Le opere di Penone sono memorie corporee, materializzate, testimoni della sua idea che anche noi, come le rocce, gli alberi, e l’acqua, siamo costantemente in trasformazione, e trasformati dall’ambiente circostante. I nostri gesti rispecchiano la tortuosità e la verticalità degli alberi che contengono testimonianze concentriche del tempo nel loro legno. Per l’opera Equivalenze (2016), Penone ha realizzato il calco in gesso di alcune parti di un albero, facendone poi una fusione in bronzo. Dalle radici emerge una spirale antropomorfa di corteccia che si trasforma in figura di fronte alla sua controparte vegetale, in un’equivalenza di forme tra il negativo dell’albero e il negativo della persona. Penone considera questi incontri come gesti vegetali. Nelle sue mani la forma umana viene liberata dall’albero e l’albero, a sua volta, rivela i tratti viscerali del corpo. Attraverso la scultura, Penone svela l’anima delle cose, creando un legame tra l’essenza della natura e la percezione del gesto umano.

Giuseppe Penone: Ephemeris

Giuseppe Penone: Ephemeris

In Giuseppe Penone: ephemeris we get a glimpse of his process as he explores some of the ideas behind Equivalenze.

Still from the video Giuseppe Penone at Fort Mason showing the artist's 2004 sculpture Idee di pietra (Ideas of Stone) installed at Fort Mason in San Francisco.

Giuseppe Penone at Fort Mason

A yearlong outdoor installation by Giuseppe Penone in San Francisco’s historic Fort Mason features two life-size bronze sculptures cast from fallen trees. The project continues the artist’s long investigation of the perpetual give-and-take between humans and nature. In this video, Penone discusses what drew him to this landscape and the concepts behind the installation.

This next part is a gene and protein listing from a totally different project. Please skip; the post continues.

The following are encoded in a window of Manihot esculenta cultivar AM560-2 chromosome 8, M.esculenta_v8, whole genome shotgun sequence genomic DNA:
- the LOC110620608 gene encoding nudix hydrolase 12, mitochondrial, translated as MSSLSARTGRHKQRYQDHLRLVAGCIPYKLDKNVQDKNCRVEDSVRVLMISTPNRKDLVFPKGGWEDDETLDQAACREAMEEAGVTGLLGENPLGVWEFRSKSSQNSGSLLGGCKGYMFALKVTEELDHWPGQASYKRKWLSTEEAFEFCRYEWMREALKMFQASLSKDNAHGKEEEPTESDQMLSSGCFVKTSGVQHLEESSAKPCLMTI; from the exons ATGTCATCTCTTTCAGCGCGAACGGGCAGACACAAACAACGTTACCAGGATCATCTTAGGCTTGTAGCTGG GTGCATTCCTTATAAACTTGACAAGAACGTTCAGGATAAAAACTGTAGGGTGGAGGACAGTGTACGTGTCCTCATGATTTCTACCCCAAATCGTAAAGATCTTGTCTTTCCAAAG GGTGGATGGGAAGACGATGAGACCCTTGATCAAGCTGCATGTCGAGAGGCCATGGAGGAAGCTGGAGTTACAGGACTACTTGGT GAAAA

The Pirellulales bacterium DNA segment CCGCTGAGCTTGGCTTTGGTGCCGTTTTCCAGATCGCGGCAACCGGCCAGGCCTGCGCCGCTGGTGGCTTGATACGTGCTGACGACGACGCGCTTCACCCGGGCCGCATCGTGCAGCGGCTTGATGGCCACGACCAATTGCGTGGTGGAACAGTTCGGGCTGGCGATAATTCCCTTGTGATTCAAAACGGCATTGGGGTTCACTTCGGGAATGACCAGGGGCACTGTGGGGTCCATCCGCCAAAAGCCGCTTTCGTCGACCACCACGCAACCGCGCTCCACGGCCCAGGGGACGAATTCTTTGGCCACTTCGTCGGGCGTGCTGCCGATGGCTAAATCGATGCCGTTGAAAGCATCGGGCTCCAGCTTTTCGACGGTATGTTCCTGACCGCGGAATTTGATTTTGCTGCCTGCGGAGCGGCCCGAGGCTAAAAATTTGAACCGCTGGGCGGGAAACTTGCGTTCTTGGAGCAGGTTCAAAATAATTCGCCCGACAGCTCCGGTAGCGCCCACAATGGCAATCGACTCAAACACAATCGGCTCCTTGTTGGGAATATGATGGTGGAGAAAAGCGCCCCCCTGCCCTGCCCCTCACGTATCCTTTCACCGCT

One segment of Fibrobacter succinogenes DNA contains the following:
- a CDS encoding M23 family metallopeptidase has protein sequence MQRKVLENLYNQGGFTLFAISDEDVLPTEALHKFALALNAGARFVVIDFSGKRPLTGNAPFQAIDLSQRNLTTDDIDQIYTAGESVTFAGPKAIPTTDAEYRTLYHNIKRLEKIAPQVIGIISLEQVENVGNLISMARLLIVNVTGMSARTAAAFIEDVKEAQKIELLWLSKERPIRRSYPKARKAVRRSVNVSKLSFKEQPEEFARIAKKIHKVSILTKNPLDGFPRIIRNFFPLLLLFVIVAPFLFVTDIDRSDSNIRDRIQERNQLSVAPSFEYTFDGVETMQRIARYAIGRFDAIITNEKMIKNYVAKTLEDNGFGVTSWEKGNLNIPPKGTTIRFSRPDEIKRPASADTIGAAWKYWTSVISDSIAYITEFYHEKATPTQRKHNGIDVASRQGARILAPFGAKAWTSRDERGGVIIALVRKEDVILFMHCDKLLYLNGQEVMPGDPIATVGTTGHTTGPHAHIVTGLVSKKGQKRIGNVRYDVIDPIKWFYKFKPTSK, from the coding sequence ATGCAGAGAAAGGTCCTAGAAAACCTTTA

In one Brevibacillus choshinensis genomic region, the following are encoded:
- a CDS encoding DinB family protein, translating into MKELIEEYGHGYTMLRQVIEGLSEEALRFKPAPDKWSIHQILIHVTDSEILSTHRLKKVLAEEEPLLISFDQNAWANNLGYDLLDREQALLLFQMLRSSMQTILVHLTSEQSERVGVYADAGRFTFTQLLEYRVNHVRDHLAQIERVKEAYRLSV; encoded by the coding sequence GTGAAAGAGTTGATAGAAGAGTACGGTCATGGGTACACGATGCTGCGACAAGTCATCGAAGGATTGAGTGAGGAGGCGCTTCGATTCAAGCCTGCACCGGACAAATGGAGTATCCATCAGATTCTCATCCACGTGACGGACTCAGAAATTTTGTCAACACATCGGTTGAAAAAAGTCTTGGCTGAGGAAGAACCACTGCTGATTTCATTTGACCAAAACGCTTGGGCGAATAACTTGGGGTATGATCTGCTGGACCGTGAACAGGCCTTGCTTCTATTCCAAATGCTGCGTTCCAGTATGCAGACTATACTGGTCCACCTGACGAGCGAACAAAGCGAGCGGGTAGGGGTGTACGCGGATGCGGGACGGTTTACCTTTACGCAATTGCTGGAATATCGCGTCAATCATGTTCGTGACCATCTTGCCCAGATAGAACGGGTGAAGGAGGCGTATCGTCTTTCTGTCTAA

Installation view of Giuseppe Penone’s exhibition at Gagosian, San Francisco. A bronze sculpture and a wall-mounted sculpture including leaves.

Giuseppe Penone: Foglie di bronzo / Leaves of Bronze

Gagosian director Pepi Marchetti Franchi speaks about Giuseppe Penone’s recent exhibition in San Francisco, detailing the various works and their relationships to the artist’s long-standing sculptural practice.

Giuseppe Penone, Leaves of Light – Tree, 2016, installed at the Louvre Abu Dhabi.

Rain of Light

One year after the opening of the Louvre Abu Dhabi, Jean Nouvel and Giuseppe Penone sat down with Alain Fleischer, Pepi Marchetti Franchi, and Hala Wardé to reflect on how the museum and Penone’s commissioned artworks for the space came to be.

Still from video Visions of the Self: Jenny Saville on Rembrandt

Visions of the Self: Jenny Saville on Rembrandt

Jenny Saville reveals the process behind her new self-portrait, painted in response to Rembrandt’s masterpiece Self-Portrait with Two Circles.

Giuseppe Penone and Carlos Basualdo

Gagosian Quarterly Talks
Giuseppe Penone and Carlos Basualdo

Giuseppe Penone discusses his new monograph, The Inner Life of Forms, with the book’s editor Carlos Basualdo, senior curator of contemporary art at the Philadelphia Museum of Art, at the Greene Space, New York. Hosted by art critic Deborah Solomon.